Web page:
16
 document.getElementById('frmMain').elements

can i use like this

document.getElementByName('frmMain').elements 

or

document.getElementBytag('table').elements`
1
  • 1
    there is no getElementByName please consider getElementsByName() and note it is plural and will return an array so then you might want the first return value getElementsByName('frmMain')[0].value
    – JesseBoyd
    Sep 5 '17 at 16:07
26
  • document.getElementById('frmMain').elements
    assumes the form has an ID and that the ID is unique as IDs should be. Although it also accesses a name attribute in IE, please add ID to the element if you want to use getElementById



A great alternative is


In all of the above, the .elements can be replaced by for example .querySelectorAll("[type=text]") to get all text elements

1
  • 1
    Notice that the word Elements in getElements is plural and returns an array/nodelist instead of one element like getElementById does
    – mplungjan
    Oct 19 '11 at 19:14
8

getElementById returns either a reference to an element with an id matching the argument, or null if no such element exists in the document.

getElementsByName() (note the plural Elements) returns a (possibly empty) HTMLCollection of the elements with a name matching the argument. Note that IE treats the name and id attributes and properties as the same thing, so getElementsByName will return elements with matching id also.

getElementsByTagName is similar but returns a NodeList. It's all there in the relevant specifications.

4
  • 1
    Doesn't getElementsByName() return a NodeList too, or at least MDN says so?
    – alex
    Oct 19 '11 at 5:31
  • 1
    getElementsByName belongs to interface HTMLDocument which is part of the DOM 2 HTML spec which says "...returns the (possibly empty) collection of elements...". I interpret that as HTMLCollection, Firefox agrees (not that it is an authority but it's nice to have agreement). In contrast, getElementsByTagName belongs to interface Document, which is part of DOM 2 Core and so returns a NodeList as HTMLCollection isn't available there.
    – RobG
    Oct 19 '11 at 6:47
  • PS - MDN doesn't say "NodeList" any more. :-)
    – RobG
    Oct 19 '11 at 6:51
  • Thanks for the clarification :) BTW, there is a second reference to NodeList on that page too.
    – alex
    Oct 19 '11 at 7:16
0

I assume you are talking about getElementById() returning a reference to an element whilst the others return a node list. Just subscript the nodelist for the others, e.g. document.getElementBytag('table')[4].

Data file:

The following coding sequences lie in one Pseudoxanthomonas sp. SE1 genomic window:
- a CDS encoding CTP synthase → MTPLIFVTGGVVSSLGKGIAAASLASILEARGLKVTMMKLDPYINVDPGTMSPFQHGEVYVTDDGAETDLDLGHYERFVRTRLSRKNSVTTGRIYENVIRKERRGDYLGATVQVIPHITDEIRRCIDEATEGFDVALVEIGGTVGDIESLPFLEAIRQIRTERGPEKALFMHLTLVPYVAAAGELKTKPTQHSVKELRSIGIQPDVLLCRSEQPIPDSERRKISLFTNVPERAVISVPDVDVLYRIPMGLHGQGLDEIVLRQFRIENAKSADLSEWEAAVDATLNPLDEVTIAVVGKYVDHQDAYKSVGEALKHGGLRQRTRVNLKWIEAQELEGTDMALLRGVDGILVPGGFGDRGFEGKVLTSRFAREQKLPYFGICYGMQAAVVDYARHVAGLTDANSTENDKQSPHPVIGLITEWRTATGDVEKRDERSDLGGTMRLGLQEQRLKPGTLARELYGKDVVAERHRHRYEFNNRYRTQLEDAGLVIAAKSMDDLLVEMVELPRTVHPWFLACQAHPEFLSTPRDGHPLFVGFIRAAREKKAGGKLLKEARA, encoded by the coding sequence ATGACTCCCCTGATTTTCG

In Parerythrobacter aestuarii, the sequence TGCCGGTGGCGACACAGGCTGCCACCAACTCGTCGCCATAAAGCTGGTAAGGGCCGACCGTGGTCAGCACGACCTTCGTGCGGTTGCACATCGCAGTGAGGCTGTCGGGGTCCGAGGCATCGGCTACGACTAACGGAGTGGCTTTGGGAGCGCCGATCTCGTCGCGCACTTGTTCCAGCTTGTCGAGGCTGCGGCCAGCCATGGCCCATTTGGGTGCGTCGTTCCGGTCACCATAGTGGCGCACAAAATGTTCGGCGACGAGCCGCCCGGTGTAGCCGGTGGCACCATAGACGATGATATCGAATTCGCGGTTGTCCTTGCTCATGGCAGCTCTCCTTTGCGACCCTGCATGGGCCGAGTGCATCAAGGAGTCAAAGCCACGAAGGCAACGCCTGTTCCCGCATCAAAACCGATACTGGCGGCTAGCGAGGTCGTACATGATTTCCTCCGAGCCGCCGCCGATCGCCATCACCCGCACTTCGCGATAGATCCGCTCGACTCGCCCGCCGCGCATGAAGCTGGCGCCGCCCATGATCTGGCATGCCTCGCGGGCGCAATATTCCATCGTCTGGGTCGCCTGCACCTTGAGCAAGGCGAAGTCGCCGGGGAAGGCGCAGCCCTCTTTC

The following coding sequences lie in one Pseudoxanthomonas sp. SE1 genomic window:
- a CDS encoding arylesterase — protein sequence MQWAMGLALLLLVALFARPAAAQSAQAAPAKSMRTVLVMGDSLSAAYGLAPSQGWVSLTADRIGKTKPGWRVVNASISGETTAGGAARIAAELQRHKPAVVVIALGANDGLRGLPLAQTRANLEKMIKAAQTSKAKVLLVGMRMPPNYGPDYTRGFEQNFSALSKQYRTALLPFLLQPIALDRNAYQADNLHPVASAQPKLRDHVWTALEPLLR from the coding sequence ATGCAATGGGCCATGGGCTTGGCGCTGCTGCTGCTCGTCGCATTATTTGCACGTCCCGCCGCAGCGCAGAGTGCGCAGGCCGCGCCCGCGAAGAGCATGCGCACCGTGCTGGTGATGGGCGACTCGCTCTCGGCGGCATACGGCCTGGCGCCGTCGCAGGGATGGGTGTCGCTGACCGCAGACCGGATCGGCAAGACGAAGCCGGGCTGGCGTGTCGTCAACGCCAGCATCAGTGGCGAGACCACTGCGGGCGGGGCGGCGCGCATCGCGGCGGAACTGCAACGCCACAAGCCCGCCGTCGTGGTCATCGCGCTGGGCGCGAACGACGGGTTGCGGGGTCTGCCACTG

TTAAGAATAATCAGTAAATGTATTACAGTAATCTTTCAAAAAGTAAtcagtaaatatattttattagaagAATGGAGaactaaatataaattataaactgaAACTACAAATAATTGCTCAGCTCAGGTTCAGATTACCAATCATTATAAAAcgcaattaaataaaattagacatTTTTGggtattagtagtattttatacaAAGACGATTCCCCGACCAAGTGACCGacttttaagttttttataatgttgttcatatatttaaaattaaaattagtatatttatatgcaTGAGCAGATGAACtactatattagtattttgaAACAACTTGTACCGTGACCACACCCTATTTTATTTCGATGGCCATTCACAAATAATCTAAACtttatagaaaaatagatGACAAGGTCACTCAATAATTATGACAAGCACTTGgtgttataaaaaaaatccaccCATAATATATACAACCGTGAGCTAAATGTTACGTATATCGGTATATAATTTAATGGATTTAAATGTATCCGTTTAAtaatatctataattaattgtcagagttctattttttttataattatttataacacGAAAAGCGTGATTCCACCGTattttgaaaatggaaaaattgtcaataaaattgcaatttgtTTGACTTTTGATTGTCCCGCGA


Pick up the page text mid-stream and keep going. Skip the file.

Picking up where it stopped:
Also, elements is only a property of a form (HTMLFormElement), not a table such as in your example.

0

It's getElementsByName() and getElementsByTagName() - note the "s" in "Elements", indicating that both functions return a list of elements, i.e., a NodeList, which you will access like an array. Note that the second function ends with "TagName" not "Tag".

Even if the function only returns one element it will still be in a NodeList of length one. So:

var els = document.getElementsByName('frmMain');
// els.length will be the number of elements returned
// els[0] will be the first element returned
// els[1] the second, etc.

Assuming your form is the first (or only) form on the page you can do this:

document.getElementsByName('frmMain')[0].elements
document.getElementsByTagName('table')[0].elements
0

If you have given same text name for both of your Id and Name properties you can give like document.getElementByName('frmMain')[index] other wise object required error will come.And if you have only one table in your page you can use document.getElementBytag('table')[index].

EDIT:

You can replace the index according to your form, if its first form place 0 for index.

2
  • It's getElementsByTagName(), and you probably meant [0] rather than [4].
    – nnnnnn
    Oct 19 '11 at 5:34
  • Ok removed the mentioning of aspx. Oct 19 '11 at 5:35
-1
  1. The getElementsByName() method accesses all elements with the specified name. this method returns collection of elements that is an array.
  2. The getElementsByTagName() method accesses all elements with the specified tagname. this method returns collection of elements that is an array.
  3. Accesses the first element with the specified id. this method returns only a single element.

eg:

<script type="text/javascript">
    function getElements() {
        var x=document.getElementById("y");
        alert(x.value);
    }
</script>
</head>
<body>
    <input name="x" id="y" type="text" size="20" /><br />

This will return a single HTML element and display the value attribute of it.

<script type="text/javascript">
    function getElements() {
        var x=document.getElementsByName("x");
        alert(x.length);
    }
</script>
</head>
<body>
    <input name="x" id="y" type="text" size="20" /><br />
    <input name="x" id="y" type="text" size="20" /><br />

this will return an array of HTML elements and number of elements that match the name attribute.

Extracted from w3schools.

2
  • If you are refering to this w3schools.com/jsref/met_doc_getelementsbyname.asp (you really shouldn't, it's a bad resource), it doesn't have any of the code above, it might also worth noting that while multiple elements can have the same name (just think about radio inputs), duplicate IDs are not valid and could potentially cause errors. Jun 21 '18 at 8:25
  • 1
    @SzabolcsPáll This was 2011 :) Jun 21 '18 at 14:48

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